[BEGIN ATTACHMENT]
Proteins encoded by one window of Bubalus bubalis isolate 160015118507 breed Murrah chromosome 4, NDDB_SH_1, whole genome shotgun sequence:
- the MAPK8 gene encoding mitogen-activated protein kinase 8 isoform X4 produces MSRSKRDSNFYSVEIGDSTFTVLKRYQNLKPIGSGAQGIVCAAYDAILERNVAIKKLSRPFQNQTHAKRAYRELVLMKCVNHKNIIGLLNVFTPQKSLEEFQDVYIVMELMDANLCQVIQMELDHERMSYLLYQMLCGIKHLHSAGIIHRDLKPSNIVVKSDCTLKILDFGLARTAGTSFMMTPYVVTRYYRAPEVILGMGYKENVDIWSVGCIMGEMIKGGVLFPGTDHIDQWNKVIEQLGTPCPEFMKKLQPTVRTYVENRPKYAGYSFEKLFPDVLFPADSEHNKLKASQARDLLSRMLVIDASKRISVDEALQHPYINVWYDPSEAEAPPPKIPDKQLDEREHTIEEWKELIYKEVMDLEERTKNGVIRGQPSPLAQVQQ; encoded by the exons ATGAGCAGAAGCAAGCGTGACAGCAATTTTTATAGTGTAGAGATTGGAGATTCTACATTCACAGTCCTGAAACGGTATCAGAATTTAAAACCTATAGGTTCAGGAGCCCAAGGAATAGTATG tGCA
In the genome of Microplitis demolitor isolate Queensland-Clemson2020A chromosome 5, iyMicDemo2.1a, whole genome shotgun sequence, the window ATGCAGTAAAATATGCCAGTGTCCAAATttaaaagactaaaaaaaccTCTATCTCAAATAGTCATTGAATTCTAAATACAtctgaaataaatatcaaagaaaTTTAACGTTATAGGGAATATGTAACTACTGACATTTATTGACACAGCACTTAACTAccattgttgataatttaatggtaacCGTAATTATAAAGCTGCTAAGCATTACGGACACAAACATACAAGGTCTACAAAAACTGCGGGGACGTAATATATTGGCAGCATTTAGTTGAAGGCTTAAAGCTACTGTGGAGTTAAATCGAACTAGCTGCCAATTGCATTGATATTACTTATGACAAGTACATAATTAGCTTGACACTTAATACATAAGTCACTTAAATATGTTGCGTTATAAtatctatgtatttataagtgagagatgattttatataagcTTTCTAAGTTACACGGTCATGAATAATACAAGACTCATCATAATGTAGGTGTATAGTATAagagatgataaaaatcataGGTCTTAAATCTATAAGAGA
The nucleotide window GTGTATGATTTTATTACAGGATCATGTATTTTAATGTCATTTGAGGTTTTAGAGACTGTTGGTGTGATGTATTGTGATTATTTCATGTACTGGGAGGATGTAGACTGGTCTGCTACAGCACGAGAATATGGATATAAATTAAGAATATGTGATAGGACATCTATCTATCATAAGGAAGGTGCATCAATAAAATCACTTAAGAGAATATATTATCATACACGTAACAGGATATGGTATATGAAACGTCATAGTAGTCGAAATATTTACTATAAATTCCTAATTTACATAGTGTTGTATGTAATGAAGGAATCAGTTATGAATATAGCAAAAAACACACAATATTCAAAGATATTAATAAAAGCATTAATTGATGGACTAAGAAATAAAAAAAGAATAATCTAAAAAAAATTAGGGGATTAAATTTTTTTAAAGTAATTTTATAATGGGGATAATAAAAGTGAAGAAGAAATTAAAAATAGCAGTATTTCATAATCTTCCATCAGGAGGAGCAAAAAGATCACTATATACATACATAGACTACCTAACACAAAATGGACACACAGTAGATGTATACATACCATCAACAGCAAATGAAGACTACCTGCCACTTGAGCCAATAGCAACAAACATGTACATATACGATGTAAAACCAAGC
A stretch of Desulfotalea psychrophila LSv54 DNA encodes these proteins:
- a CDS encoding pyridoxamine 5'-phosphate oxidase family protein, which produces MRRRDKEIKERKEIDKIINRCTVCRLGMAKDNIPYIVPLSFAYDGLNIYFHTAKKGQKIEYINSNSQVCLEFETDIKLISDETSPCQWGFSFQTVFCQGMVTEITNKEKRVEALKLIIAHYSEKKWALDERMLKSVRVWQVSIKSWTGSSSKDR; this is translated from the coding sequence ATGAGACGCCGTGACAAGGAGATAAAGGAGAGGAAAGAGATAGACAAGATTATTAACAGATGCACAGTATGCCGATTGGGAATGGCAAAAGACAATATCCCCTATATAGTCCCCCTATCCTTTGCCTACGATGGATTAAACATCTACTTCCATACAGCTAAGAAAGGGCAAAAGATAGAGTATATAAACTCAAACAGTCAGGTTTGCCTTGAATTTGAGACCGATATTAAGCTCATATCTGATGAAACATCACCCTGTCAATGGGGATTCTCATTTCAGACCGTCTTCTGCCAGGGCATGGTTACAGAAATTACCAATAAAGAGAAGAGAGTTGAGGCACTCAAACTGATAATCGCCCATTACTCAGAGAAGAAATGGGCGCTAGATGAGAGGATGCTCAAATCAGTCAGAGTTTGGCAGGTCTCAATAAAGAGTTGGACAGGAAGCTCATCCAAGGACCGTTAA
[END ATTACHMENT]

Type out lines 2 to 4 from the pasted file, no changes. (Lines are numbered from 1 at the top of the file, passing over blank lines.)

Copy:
- the MAPK8 gene encoding mitogen-activated protein kinase 8 isoform X4 produces MSRSKRDSNFYSVEIGDSTFTVLKRYQNLKPIGSGAQGIVCAAYDAILERNVAIKKLSRPFQNQTHAKRAYRELVLMKCVNHKNIIGLLNVFTPQKSLEEFQDVYIVMELMDANLCQVIQMELDHERMSYLLYQMLCGIKHLHSAGIIHRDLKPSNIVVKSDCTLKILDFGLARTAGTSFMMTPYVVTRYYRAPEVILGMGYKENVDIWSVGCIMGEMIKGGVLFPGTDHIDQWNKVIEQLGTPCPEFMKKLQPTVRTYVENRPKYAGYSFEKLFPDVLFPADSEHNKLKASQARDLLSRMLVIDASKRISVDEALQHPYINVWYDPSEAEAPPPKIPDKQLDEREHTIEEWKELIYKEVMDLEERTKNGVIRGQPSPLAQVQQ; encoded by the exons ATGAGCAGAAGCAAGCGTGACAGCAATTTTTATAGTGTAGAGATTGGAGATTCTACATTCACAGTCCTGAAACGGTATCAGAATTTAAAACCTATAGGTTCAGGAGCCCAAGGAATAGTATG tGCA
In the genome of Microplitis demolitor isolate Queensland-Clemson2020A chromosome 5, iyMicDemo2.1a, whole genome shotgun sequence, the window ATGCAGTAAAATATGCCAGTGTCCAAATttaaaagactaaaaaaaccTCTATCTCAAATAGTCATTGAATTCTAAATACAtctgaaataaatatcaaagaaaTTTAACGTTATAGGGAATATGTAACTACTGACATTTATTGACACAGCACTTAACTAccattgttgataatttaatggtaacCGTAATTATAAAGCTGCTAAGCATTACGGACACAAACATACAAGGTCTACAAAAACTGCGGGGACGTAATATATTGGCAGCATTTAGTTGAAGGCTTAAAGCTACTGTGGAGTTAAATCGAACTAGCTGCCAATTGCATTGATATTACTTATGACAAGTACATAATTAGCTTGACACTTAATACATAAGTCACTTAAATATGTTGCGTTATAAtatctatgtatttataagtgagagatgattttatataagcTTTCTAAGTTACACGGTCATGAATAATACAAGACTCATCATAATGTAGGTGTATAGTATAagagatgataaaaatcataGGTCTTAAATCTATAAGAGA
The nucleotide window GTGTATGATTTTATTACAGGATCATGTATTTTAATGTCATTTGAGGTTTTAGAGACTGTTGGTGTGATGTATTGTGATTATTTCATGTACTGGGAGGATGTAGACTGGTCTGCTACAGCACGAGAATATGGATATAAATTAAGAATATGTGATAGGACATCTATCTATCATAAGGAAGGTGCATCAATAAAATCACTTAAGAGAATATATTATCATACACGTAACAGGATATGGTATATGAAACGTCATAGTAGTCGAAATATTTACTATAAATTCCTAATTTACATAGTGTTGTATGTAATGAAGGAATCAGTTATGAATATAGCAAAAAACACACAATATTCAAAGATATTAATAAAAGCATTAATTGATGGACTAAGAAATAAAAAAAGAATAATCTAAAAAAAATTAGGGGATTAAATTTTTTTAAAGTAATTTTATAATGGGGATAATAAAAGTGAAGAAGAAATTAAAAATAGCAGTATTTCATAATCTTCCATCAGGAGGAGCAAAAAGATCACTATATACATACATAGACTACCTAACACAAAATGGACACACAGTAGATGTATACATACCATCAACAGCAAATGAAGACTACCTGCCACTTGAGCCAATAGCAACAAACATGTACATATACGATGTAAAACCAAGC